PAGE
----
Perhaps the most fundamental issue with APR is that it is usually calculated with all the costs spread over the full term of the mortgage. However, people will refinance or move before the original term is up and then their effective APR ends up being higher than originally advertised. I don’t blame lenders for this; it’s simply another factor to consider.
In probably all cases an advertised APR is based on the perfect client. This client would probably have a FICO of 800 plus with no credit issues, put 20% down, and have an excellent debt to income ratio. It’s not an accurate reflection of what a lender or bank can actually do for you since every person is different. In writing this post I used a mortgage APR calculator. I encourage you to use a calculator like this when shopping for a home loan in order to compare APRs for your specific circumstances.
Getting A Loan Estimate
APR is useful when you understand how it’s being calculated but as you can see this is a complicated topic and APR can be an oversimplification. The best idea is to speak with a loan officer at several places and ask for a loan estimate so you can get an accurate idea of what you qualify for. When comparing Loan Estimates, make sure to compare the origination fees. The CFPB does do a good job of explaining how the consumer should consider origination fees in loan estimates.
According to the CFPB a lender is only allowed to charge you for pulling your credit to obtain a loan estimate . Unfortunately some lenders have found a loophole and require a deposit to move forward. This deposit would be used for closing costs assuming you decide to close your loan with them. If not this deposit is kept. So be careful who you shop with.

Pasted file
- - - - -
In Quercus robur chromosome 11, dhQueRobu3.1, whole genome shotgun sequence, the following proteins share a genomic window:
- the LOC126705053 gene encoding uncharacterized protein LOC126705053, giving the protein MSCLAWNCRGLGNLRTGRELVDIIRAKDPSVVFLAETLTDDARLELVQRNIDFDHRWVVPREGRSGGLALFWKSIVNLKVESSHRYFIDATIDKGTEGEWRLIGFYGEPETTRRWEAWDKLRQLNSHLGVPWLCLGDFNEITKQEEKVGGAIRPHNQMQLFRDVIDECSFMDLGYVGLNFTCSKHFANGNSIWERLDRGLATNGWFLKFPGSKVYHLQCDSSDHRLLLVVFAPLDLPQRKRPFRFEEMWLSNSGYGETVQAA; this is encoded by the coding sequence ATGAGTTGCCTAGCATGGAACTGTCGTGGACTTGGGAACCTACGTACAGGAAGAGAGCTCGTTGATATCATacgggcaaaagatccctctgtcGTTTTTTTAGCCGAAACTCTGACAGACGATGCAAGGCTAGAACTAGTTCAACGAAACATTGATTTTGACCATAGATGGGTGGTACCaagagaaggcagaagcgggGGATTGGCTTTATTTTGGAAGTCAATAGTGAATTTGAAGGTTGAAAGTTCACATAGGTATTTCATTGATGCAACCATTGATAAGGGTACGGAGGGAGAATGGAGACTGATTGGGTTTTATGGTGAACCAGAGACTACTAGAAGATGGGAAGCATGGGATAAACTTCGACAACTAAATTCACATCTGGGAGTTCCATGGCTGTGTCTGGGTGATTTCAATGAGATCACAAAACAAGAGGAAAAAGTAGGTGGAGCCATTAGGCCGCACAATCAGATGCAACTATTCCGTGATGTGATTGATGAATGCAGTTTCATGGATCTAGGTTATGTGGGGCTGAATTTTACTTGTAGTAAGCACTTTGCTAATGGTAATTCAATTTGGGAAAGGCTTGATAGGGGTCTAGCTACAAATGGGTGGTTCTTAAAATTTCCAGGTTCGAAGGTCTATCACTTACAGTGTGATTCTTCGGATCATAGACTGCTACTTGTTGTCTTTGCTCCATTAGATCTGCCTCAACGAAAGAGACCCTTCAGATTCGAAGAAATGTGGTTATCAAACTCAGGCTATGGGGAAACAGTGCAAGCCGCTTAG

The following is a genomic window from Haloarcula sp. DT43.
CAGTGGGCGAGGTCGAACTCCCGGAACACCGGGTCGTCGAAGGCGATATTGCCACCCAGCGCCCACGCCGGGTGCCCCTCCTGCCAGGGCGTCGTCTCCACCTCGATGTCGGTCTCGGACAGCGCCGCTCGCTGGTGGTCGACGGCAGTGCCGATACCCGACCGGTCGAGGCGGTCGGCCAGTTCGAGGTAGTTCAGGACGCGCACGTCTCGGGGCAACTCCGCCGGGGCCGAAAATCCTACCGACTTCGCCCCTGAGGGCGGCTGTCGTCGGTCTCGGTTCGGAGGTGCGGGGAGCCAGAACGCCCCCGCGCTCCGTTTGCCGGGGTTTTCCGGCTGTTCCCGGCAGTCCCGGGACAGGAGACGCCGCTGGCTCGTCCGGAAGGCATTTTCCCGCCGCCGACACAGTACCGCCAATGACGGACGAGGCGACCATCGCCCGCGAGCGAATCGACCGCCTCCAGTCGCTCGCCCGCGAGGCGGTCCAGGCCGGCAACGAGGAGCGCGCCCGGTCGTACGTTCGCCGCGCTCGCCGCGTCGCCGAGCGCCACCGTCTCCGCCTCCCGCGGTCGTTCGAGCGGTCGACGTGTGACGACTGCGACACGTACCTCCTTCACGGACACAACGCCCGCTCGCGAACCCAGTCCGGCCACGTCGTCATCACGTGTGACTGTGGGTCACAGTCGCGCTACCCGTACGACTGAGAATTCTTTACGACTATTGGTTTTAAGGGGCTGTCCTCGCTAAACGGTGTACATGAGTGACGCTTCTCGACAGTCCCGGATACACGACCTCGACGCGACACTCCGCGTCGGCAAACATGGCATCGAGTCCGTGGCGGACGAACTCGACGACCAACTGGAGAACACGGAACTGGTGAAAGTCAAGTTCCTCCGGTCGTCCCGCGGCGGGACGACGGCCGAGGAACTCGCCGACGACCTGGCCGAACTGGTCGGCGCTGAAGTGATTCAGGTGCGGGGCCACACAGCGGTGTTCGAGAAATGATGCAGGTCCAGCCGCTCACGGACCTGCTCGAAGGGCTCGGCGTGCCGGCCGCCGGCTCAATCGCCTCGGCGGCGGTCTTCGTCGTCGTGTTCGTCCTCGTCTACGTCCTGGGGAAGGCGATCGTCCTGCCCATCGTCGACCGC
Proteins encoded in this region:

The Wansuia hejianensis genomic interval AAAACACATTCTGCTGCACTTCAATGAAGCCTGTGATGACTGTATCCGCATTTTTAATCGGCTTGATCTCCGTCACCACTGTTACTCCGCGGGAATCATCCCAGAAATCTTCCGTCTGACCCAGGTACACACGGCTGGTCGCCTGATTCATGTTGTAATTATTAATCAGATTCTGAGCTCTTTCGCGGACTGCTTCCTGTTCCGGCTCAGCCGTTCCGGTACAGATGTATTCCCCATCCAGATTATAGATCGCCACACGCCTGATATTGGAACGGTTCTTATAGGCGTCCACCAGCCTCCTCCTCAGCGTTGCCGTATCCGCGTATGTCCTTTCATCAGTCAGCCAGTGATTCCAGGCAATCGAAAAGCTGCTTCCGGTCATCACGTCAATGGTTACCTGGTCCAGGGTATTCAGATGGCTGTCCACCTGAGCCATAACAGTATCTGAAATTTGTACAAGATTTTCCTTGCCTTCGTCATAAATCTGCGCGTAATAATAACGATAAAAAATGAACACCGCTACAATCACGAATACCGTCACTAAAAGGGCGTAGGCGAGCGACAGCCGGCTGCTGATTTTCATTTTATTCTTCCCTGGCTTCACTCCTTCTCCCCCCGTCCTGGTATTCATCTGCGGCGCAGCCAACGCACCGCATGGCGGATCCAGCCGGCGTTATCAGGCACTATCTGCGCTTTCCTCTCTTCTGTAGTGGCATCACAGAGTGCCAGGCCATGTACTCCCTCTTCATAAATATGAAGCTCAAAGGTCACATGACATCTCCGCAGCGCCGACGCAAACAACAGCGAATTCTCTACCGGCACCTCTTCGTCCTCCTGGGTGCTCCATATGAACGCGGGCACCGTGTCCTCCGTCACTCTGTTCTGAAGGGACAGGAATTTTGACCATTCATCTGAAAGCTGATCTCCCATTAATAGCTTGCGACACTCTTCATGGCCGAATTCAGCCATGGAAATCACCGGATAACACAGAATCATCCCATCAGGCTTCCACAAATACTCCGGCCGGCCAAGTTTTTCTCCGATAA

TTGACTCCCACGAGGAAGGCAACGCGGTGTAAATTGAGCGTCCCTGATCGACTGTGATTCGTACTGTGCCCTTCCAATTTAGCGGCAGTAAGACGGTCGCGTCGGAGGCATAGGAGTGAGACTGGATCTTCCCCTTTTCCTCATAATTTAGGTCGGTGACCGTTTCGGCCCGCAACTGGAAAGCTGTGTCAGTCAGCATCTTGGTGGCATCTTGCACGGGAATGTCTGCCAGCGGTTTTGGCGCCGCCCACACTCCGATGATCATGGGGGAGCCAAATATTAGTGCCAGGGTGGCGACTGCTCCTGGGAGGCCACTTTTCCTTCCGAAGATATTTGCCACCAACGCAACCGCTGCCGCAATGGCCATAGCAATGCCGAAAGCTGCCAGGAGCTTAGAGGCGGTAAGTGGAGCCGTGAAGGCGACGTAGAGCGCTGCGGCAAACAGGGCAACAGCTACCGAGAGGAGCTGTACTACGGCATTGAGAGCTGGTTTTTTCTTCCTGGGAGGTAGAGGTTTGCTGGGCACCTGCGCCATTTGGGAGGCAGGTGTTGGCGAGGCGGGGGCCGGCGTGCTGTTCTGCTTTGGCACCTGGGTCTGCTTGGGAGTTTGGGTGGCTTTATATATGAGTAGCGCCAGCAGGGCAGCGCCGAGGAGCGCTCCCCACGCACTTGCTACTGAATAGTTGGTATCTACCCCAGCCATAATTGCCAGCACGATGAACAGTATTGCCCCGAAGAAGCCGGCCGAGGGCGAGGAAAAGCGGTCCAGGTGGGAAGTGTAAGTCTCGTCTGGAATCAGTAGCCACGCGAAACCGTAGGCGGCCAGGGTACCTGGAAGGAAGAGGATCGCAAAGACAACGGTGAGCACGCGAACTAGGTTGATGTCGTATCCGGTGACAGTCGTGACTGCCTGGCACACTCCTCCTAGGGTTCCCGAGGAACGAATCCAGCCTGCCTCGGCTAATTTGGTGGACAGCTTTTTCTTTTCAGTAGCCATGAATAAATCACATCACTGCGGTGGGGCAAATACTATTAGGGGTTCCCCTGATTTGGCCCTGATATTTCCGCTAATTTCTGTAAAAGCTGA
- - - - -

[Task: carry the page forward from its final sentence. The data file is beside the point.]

The cost of any home loan is much more than what is considered in APR cost. It may be more beneficial for a consumer to ask what’s your best rate and cash to close. Then look at what the origination fees are. You should be able to negotiate some of those charges. That part of closing has the most monetary discretion and will determine the cost of doing business with a particular lender.
There are also other closing costs, not part of origination, like third party, escrow, and even prepaid interest costs but they cannot be accurately determined until close to closing. When you get your loan estimates these fees will be overstated to protect the lender or broker. This is common because they cannot be determined until later in the process when the title company and attorneys get involved. Shop smart and ask questions, make sure you work with a lender or broker that understands your needs and where you may need help. Buying a home is a big deal so don’t let anyone push you into making a commitment until you are confident you understand what is happening.
Gary Lucido is the President of Lucid Realty, the Chicago area's full service real estate brokerage that offers home buyer rebates and discount commissions. If you want to keep up to date on the Chicago real estate market or get an insider's view of the seamy underbelly of the real estate industry you can Subscribe to Getting Real by Email using the form below. Please be sure to verify your email address when you receive the verification notice.